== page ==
Betterhomes recently put a guide together to help renters avoid being duped. However, we receive a high volume of calls from landlords dealing with tenants who don’t pay, sublet or abscond. For that reason we have put a guide – or checklist – for landlords in Dubai, to help them avoid being scammed.
The single most important piece of advice for landlords is to spend the time and effort to vet the tenant before signing the contract. This is because once a tenant is occupying the property, it becomes a difficult matter should that tenant not meet their obligations.
The landlord should meet the renter, and vet him or her personally. All identification and affordability documentation should be received from the renter or their employer or third party. A solid contract should be in place, outlining all agreed terms, and include a ‘no subletting’ clause. The contract should then be registered with the Ejari.
In regards to cheques, if the contract is in the name of the tenant, then the cheques have to be issued by the tenant. If a third party or the employing company is providing the cheques to the renter, then the landlord should have the company’s details on file and a letter confirming the rent cheques were handed to the tenant for renting the property. Upon the tenant occupying the property, the landlord should inspect it to ensure it is not subletted.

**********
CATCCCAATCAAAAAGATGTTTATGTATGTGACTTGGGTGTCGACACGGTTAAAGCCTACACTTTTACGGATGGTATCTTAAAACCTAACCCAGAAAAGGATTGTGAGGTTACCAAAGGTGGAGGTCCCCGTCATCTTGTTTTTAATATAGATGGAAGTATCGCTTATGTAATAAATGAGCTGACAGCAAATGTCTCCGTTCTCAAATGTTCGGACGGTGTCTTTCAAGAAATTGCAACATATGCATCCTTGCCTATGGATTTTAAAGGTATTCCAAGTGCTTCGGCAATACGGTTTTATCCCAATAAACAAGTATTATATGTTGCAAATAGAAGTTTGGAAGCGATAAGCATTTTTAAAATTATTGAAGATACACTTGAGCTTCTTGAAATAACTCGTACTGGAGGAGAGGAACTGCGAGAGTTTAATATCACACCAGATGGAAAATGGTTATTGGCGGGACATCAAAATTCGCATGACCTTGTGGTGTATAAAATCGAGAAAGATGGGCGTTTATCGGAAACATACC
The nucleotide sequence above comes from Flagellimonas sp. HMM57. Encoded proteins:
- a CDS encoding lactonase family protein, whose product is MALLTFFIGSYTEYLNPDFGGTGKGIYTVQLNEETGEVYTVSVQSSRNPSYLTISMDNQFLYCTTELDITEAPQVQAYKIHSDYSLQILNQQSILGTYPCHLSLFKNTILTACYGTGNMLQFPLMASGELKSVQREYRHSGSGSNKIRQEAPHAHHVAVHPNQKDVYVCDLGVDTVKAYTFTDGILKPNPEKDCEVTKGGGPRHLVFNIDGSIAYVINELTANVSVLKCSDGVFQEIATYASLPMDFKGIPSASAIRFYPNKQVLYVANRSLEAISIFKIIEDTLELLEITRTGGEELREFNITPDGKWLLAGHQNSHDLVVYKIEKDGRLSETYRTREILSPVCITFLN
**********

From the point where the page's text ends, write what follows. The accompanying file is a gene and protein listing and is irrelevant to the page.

As per law 33 of 2008, the landlord can only demand eviction of the tenant after the contract ends, and in three circumstances. Firstly, if they want to demolish the property for renovation or redevelopment, with Government approvals. Secondly, if they wish to use the property personally, for immediate family provided the landlord does not own a suitable alternative property for that purpose. The landlord is then not able to lease the property for two years, for residential properties. Thirdly, the landlord can if they wish to sell the property. The landlord must give twelve months notice and reasons for eviction to the tenant, with notice to be sent through the Notary Public.
To avoid all these hassles, a landlord should really use a professional Property Management company.